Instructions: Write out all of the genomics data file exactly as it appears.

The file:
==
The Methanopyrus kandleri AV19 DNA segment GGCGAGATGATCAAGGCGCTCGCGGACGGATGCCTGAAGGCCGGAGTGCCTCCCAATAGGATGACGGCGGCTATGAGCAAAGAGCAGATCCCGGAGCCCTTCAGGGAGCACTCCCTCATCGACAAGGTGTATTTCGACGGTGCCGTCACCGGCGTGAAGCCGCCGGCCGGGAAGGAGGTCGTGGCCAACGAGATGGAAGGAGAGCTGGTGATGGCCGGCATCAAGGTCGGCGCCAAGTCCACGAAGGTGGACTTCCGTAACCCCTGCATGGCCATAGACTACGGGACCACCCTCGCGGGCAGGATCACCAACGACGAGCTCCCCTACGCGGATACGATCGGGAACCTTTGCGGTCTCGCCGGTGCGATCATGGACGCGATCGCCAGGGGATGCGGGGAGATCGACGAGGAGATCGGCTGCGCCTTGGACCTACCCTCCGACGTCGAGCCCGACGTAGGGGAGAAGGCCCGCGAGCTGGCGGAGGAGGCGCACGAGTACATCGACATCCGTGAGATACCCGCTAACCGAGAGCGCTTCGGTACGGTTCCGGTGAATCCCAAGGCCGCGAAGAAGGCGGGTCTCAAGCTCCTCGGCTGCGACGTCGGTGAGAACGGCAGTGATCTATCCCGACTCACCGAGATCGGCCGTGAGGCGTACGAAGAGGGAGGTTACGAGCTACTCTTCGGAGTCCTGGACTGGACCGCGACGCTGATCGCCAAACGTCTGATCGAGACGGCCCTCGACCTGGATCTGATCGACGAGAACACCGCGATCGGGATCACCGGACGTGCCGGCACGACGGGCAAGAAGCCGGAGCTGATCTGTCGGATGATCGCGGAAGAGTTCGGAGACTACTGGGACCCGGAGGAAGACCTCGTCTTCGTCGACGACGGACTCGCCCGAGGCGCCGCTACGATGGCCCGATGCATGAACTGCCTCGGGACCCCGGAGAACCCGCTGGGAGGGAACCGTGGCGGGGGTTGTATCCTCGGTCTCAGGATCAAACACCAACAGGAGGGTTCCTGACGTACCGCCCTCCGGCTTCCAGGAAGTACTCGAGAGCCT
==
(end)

The Methanopyrus kandleri AV19 DNA segment GGCGAGATGATCAAGGCGCTCGCGGACGGATGCCTGAAGGCCGGAGTGCCTCCCAATAGGATGACGGCGGCTATGAGCAAAGAGCAGATCCCGGAGCCCTTCAGGGAGCACTCCCTCATCGACAAGGTGTATTTCGACGGTGCCGTCACCGGCGTGAAGCCGCCGGCCGGGAAGGAGGTCGTGGCCAACGAGATGGAAGGAGAGCTGGTGATGGCCGGCATCAAGGTCGGCGCCAAGTCCACGAAGGTGGACTTCCGTAACCCCTGCATGGCCATAGACTACGGGACCACCCTCGCGGGCAGGATCACCAACGACGAGCTCCCCTACGCGGATACGATCGGGAACCTTTGCGGTCTCGCCGGTGCGATCATGGACGCGATCGCCAGGGGATGCGGGGAGATCGACGAGGAGATCGGCTGCGCCTTGGACCTACCCTCCGACGTCGAGCCCGACGTAGGGGAGAAGGCCCGCGAGCTGGCGGAGGAGGCGCACGAGTACATCGACATCCGTGAGATACCCGCTAACCGAGAGCGCTTCGGTACGGTTCCGGTGAATCCCAAGGCCGCGAAGAAGGCGGGTCTCAAGCTCCTCGGCTGCGACGTCGGTGAGAACGGCAGTGATCTATCCCGACTCACCGAGATCGGCCGTGAGGCGTACGAAGAGGGAGGTTACGAGCTACTCTTCGGAGTCCTGGACTGGACCGCGACGCTGATCGCCAAACGTCTGATCGAGACGGCCCTCGACCTGGATCTGATCGACGAGAACACCGCGATCGGGATCACCGGACGTGCCGGCACGACGGGCAAGAAGCCGGAGCTGATCTGTCGGATGATCGCGGAAGAGTTCGGAGACTACTGGGACCCGGAGGAAGACCTCGTCTTCGTCGACGACGGACTCGCCCGAGGCGCCGCTACGATGGCCCGATGCATGAACTGCCTCGGGACCCCGGAGAACCCGCTGGGAGGGAACCGTGGCGGGGGTTGTATCCTCGGTCTCAGGATCAAACACCAACAGGAGGGTTCCTGACGTACCGCCCTCCGGCTTCCAGGAAGTACTCGAGAGCCT